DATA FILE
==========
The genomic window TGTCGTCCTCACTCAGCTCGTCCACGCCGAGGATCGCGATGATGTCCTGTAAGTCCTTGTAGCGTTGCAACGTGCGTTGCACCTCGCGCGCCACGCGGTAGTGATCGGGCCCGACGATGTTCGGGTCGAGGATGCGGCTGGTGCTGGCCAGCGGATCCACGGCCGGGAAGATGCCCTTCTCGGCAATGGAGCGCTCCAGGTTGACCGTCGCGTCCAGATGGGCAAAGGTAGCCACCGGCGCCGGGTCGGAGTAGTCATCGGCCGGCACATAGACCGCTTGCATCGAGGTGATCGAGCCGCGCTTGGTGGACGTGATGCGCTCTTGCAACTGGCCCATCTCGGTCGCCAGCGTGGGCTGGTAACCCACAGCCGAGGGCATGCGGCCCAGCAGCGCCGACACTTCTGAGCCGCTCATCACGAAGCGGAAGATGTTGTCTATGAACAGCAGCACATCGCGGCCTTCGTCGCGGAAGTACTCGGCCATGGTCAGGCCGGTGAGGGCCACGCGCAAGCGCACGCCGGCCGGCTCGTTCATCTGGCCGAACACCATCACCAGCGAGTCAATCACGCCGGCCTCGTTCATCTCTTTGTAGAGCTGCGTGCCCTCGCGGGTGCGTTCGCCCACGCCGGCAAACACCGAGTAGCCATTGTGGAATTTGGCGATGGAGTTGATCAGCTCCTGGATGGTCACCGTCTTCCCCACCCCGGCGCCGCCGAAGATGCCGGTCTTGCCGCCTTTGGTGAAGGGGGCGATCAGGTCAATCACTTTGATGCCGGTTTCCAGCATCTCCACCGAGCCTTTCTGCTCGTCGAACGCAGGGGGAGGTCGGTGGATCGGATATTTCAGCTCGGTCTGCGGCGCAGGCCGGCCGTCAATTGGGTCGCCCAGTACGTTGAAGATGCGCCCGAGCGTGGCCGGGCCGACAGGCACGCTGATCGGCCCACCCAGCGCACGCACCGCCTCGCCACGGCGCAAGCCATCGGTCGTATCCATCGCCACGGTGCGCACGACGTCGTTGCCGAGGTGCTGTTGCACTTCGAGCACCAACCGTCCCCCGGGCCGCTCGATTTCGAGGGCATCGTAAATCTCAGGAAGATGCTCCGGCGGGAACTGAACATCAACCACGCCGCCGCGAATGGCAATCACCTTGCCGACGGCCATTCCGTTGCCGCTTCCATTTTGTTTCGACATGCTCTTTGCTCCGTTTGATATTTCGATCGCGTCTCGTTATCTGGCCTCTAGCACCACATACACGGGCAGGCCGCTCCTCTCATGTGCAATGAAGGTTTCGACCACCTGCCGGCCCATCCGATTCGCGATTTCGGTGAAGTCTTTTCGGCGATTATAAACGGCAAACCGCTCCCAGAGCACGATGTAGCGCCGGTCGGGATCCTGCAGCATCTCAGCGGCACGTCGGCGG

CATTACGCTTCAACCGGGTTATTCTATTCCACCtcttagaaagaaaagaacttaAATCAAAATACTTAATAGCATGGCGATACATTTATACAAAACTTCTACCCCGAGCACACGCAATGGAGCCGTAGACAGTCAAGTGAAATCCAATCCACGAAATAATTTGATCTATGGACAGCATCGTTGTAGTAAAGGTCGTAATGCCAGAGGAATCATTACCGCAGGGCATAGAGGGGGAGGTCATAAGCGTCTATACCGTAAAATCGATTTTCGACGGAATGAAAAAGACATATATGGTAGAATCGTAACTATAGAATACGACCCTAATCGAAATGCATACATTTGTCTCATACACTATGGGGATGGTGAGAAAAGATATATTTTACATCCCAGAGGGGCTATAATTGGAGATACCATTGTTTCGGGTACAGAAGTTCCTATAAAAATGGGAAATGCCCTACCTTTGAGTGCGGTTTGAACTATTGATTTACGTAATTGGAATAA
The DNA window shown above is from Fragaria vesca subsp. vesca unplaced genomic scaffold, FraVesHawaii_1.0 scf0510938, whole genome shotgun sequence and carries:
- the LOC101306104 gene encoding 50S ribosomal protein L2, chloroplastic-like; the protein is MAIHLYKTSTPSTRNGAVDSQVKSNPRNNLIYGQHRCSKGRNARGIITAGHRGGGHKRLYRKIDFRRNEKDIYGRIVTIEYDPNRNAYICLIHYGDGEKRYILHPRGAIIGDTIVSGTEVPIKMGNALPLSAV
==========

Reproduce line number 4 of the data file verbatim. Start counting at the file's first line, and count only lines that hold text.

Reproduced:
- the LOC101306104 gene encoding 50S ribosomal protein L2, chloroplastic-like; the protein is MAIHLYKTSTPSTRNGAVDSQVKSNPRNNLIYGQHRCSKGRNARGIITAGHRGGGHKRLYRKIDFRRNEKDIYGRIVTIEYDPNRNAYICLIHYGDGEKRYILHPRGAIIGDTIVSGTEVPIKMGNALPLSAV